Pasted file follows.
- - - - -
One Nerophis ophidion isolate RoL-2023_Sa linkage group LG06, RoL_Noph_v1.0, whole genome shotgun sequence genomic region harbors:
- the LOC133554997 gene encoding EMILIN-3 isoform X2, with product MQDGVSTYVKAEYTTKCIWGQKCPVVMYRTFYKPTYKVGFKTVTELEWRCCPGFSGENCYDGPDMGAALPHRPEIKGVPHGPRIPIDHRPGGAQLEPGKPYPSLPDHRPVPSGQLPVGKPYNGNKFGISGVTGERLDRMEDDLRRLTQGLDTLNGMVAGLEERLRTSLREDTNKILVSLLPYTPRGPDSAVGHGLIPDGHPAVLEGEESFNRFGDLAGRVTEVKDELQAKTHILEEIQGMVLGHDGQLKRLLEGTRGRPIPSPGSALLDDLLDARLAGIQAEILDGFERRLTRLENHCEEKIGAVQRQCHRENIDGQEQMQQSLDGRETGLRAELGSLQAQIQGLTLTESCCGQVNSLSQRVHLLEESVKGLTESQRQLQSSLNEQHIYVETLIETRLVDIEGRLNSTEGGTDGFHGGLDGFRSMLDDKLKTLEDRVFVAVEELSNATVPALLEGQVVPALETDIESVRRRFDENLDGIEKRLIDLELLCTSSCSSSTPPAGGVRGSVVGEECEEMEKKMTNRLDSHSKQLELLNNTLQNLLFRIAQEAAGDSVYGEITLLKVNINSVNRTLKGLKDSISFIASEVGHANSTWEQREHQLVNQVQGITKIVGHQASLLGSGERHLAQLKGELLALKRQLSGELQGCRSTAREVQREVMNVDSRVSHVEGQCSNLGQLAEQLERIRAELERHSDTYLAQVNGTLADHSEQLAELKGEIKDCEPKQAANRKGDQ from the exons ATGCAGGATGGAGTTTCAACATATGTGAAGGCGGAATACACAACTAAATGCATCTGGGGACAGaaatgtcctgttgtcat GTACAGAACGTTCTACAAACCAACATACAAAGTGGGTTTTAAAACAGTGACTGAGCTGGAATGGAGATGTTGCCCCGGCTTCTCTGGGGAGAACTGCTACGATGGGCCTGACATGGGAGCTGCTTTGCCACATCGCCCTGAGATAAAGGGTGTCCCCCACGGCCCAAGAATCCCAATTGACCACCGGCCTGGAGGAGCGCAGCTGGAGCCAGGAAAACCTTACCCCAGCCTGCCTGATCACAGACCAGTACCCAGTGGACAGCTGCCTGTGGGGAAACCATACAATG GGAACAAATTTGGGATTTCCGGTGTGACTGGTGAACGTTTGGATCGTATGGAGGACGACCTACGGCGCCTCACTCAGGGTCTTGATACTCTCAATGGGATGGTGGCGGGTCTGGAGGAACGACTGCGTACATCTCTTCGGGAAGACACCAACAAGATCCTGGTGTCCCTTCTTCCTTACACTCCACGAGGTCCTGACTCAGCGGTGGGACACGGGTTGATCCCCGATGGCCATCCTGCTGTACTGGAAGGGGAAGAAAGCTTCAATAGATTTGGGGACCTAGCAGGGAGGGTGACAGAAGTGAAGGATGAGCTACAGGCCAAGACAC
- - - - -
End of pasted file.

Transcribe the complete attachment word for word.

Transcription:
One Nerophis ophidion isolate RoL-2023_Sa linkage group LG06, RoL_Noph_v1.0, whole genome shotgun sequence genomic region harbors:
- the LOC133554997 gene encoding EMILIN-3 isoform X2, with product MQDGVSTYVKAEYTTKCIWGQKCPVVMYRTFYKPTYKVGFKTVTELEWRCCPGFSGENCYDGPDMGAALPHRPEIKGVPHGPRIPIDHRPGGAQLEPGKPYPSLPDHRPVPSGQLPVGKPYNGNKFGISGVTGERLDRMEDDLRRLTQGLDTLNGMVAGLEERLRTSLREDTNKILVSLLPYTPRGPDSAVGHGLIPDGHPAVLEGEESFNRFGDLAGRVTEVKDELQAKTHILEEIQGMVLGHDGQLKRLLEGTRGRPIPSPGSALLDDLLDARLAGIQAEILDGFERRLTRLENHCEEKIGAVQRQCHRENIDGQEQMQQSLDGRETGLRAELGSLQAQIQGLTLTESCCGQVNSLSQRVHLLEESVKGLTESQRQLQSSLNEQHIYVETLIETRLVDIEGRLNSTEGGTDGFHGGLDGFRSMLDDKLKTLEDRVFVAVEELSNATVPALLEGQVVPALETDIESVRRRFDENLDGIEKRLIDLELLCTSSCSSSTPPAGGVRGSVVGEECEEMEKKMTNRLDSHSKQLELLNNTLQNLLFRIAQEAAGDSVYGEITLLKVNINSVNRTLKGLKDSISFIASEVGHANSTWEQREHQLVNQVQGITKIVGHQASLLGSGERHLAQLKGELLALKRQLSGELQGCRSTAREVQREVMNVDSRVSHVEGQCSNLGQLAEQLERIRAELERHSDTYLAQVNGTLADHSEQLAELKGEIKDCEPKQAANRKGDQ from the exons ATGCAGGATGGAGTTTCAACATATGTGAAGGCGGAATACACAACTAAATGCATCTGGGGACAGaaatgtcctgttgtcat GTACAGAACGTTCTACAAACCAACATACAAAGTGGGTTTTAAAACAGTGACTGAGCTGGAATGGAGATGTTGCCCCGGCTTCTCTGGGGAGAACTGCTACGATGGGCCTGACATGGGAGCTGCTTTGCCACATCGCCCTGAGATAAAGGGTGTCCCCCACGGCCCAAGAATCCCAATTGACCACCGGCCTGGAGGAGCGCAGCTGGAGCCAGGAAAACCTTACCCCAGCCTGCCTGATCACAGACCAGTACCCAGTGGACAGCTGCCTGTGGGGAAACCATACAATG GGAACAAATTTGGGATTTCCGGTGTGACTGGTGAACGTTTGGATCGTATGGAGGACGACCTACGGCGCCTCACTCAGGGTCTTGATACTCTCAATGGGATGGTGGCGGGTCTGGAGGAACGACTGCGTACATCTCTTCGGGAAGACACCAACAAGATCCTGGTGTCCCTTCTTCCTTACACTCCACGAGGTCCTGACTCAGCGGTGGGACACGGGTTGATCCCCGATGGCCATCCTGCTGTACTGGAAGGGGAAGAAAGCTTCAATAGATTTGGGGACCTAGCAGGGAGGGTGACAGAAGTGAAGGATGAGCTACAGGCCAAGACAC